In Visser the contractor was adjudicated bankrupt, and the subcontractor sought a declaratory judgment that the trustee in bankruptcy had no interest or claim upon money owed by the owner to the contractor.Summary of this case from Kraemer Bros. v. Pulaski State Bank
February 4, 1959 —
March 3, 1959.
APPEAL from an order of the circuit court for Fond du Lac county: RUSSELL E. HANSON, Circuit Judge. Affirmed.
For the appellants there were briefs by E. W. Hooker, attorney, and L. V. Kaminski of counsel, both of Waupun, and oral argument by Mr. Hooker.
For the respondent there was a brief and oral argument by Ervin A. Weinke of Fond du Lac.
The order from which the appeal is taken sustained a demurrer to a complaint praying for a declaratory judgment that defendant Calhoun, as trustee in bankruptcy, has no interest in or claim upon money owed to the bankrupt, Marwitz, by Koenders who is indebted to Marwitz. The trustee demurred on grounds that (1) the circuit court has no jurisdiction of the subject matter of the action, and (2) the complaint does not state facts sufficient to constitute a cause of action. The trial court sustained the demurrer on the second ground and found it unnecessary to rule on the first ground.
The material facts are stated in the opinion.
It is self-evident that the trustee for a bankrupt is charged with a duty to collect debts from persons owing money to the bankrupt and, under the direction of the bankruptcy court, to apply such collections to the payment of the bankrupt's obligations. Because of certain circumstances alleged in the complaint, plaintiffs submit that in this instance the trustee does not have the usual interest in certain debts which are ordinarily due the bankrupt. These facts and circumstances are:
Koenders employed Marwitz to build a house for him. Before Koenders' payments to Marwitz were completed for the house, Marwitz was adjudicated a bankrupt and defendant Calhoun was appointed trustee. Thereafter the present action was begun.
The plaintiffs-appellants are subcontractors in the construction of the house for which they furnished labor and materials. They do not assert that they gave notice of subcontractors' liens against Koenders' house.
Appellants rely on sec. 289.02 (4), Stats. Applying the part material to this case, sec. 289.02 (4) provides that when an owner (let us call him so) pays money to the principal contractor for improving the owner's property, such money constitutes a fund in the contractor's hands in trust for the purpose of paying the subcontractors, laborers, and materialmen whom the contractor employed to furnish services or material in improving the owner's real estate; and a diversion by the contractor of such funds to other purposes before the subcontractors, etc., have been paid is a theft by the contractor.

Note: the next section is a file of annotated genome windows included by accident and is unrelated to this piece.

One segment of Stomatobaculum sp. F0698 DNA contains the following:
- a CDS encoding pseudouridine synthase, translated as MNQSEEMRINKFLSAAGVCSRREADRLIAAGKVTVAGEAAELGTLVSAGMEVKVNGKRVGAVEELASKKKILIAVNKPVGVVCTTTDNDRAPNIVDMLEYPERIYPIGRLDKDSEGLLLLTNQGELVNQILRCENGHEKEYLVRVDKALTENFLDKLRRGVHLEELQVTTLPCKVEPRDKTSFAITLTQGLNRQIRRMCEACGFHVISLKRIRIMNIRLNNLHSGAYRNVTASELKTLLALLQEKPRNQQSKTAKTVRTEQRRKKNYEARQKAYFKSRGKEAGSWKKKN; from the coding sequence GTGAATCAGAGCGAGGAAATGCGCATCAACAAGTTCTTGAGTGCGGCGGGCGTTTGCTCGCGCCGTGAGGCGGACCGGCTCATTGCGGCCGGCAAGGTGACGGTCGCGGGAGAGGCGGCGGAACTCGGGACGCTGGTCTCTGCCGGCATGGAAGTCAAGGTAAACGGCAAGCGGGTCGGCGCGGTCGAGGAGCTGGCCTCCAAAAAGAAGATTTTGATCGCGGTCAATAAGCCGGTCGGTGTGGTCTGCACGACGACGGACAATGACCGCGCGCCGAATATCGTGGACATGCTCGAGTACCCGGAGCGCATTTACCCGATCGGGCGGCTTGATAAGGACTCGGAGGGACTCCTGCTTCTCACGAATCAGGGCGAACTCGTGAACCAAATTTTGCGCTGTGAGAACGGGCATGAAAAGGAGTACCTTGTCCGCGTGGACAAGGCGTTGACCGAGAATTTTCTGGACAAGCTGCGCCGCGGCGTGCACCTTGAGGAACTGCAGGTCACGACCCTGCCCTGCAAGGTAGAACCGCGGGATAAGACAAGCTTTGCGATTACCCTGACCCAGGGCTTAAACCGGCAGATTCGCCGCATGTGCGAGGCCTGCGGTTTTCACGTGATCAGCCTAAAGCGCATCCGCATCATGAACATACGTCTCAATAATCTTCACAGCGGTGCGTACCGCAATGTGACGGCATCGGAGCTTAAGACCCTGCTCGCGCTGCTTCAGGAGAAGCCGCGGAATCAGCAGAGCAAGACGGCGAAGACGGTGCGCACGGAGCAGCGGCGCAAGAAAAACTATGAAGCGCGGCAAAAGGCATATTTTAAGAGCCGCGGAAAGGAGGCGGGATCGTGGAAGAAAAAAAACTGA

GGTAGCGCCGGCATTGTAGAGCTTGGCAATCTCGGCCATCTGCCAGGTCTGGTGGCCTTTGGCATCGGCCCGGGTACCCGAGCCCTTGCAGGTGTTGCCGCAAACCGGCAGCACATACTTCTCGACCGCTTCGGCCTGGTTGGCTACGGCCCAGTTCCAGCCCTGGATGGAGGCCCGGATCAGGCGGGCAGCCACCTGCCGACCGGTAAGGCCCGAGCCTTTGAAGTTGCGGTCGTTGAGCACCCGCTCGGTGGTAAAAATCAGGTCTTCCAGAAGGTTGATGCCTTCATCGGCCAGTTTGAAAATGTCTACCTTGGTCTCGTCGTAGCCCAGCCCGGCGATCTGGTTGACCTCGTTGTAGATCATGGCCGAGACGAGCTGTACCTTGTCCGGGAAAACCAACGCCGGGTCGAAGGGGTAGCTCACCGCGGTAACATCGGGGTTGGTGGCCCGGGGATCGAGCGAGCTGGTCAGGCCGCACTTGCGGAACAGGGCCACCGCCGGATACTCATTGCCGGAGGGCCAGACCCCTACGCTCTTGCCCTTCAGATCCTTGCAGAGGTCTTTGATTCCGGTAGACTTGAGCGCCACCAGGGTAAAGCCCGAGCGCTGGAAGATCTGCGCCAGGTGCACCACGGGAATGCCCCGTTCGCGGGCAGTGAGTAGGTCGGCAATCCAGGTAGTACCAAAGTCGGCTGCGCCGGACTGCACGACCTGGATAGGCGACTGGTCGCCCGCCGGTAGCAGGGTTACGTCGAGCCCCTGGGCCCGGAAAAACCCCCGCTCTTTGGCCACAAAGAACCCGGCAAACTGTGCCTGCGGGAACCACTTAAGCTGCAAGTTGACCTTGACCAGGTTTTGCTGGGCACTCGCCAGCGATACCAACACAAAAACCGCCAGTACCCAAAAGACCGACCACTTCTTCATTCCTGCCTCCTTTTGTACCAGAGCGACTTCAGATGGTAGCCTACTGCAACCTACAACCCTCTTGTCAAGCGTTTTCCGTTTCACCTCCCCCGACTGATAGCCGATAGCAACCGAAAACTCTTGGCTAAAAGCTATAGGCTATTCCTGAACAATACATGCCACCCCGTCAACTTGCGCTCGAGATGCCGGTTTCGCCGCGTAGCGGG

From this statute appellants reason that the trust exists always for the benefit of subcontractors, laborers, and materialmen, — declared so expressly by the statute when payment has come into the hands of the principal contractor, but equally declared so by equity, the owner being now the trustee, if the subcontractors, etc., are unpaid while the money is still in the owner's bank account or pocket. Hence, the plaintiffs say, they are the equitable owners of Koenders' money, to the extent of their claims; and until their claims are satisfied the trustee in bankruptcy who stands in Marwitz's shoes may not collect, and has no interest in, the debt which one would normally suppose is owed to Marwitz by Koenders.
We cannot agree with plaintiffs that such an equitable trust arises from these circumstances.
The trust in favor of the plaintiffs arises not from general principles of equity but is the creature of statute when the conditions prescribed by sec. 289.02 (4), Stats., appear. The principal condition is, first of all, that the money shall have been paid to the contractor by the owner. Without the aid of this statute there is no trust. Equity will not amend the statute which created the trust by declaring that the statutory requirement is immaterial to the existence of the trust fund.
Equity has a well-known maxim that equitable relief will be denied to a complainant who has slept on his rights. Failure to take timely protection of subcontractors' lien rights given them by sec. 289.02 (1), Stats., places appellants in a position where equity is not disposed to invent a relief in place of the relief which was available to them but which they ignored.
We concur in the learned trial judge's memorandum decision that plaintiffs' complaint did not show facts sufficient to constitute a cause of action. It was not necessary then, or now, to rule upon the demurrer based on the lack of jurisdiction. The demurrer was properly sustained with leave to plaintiffs to plead over.
By the Court. — Order affirmed.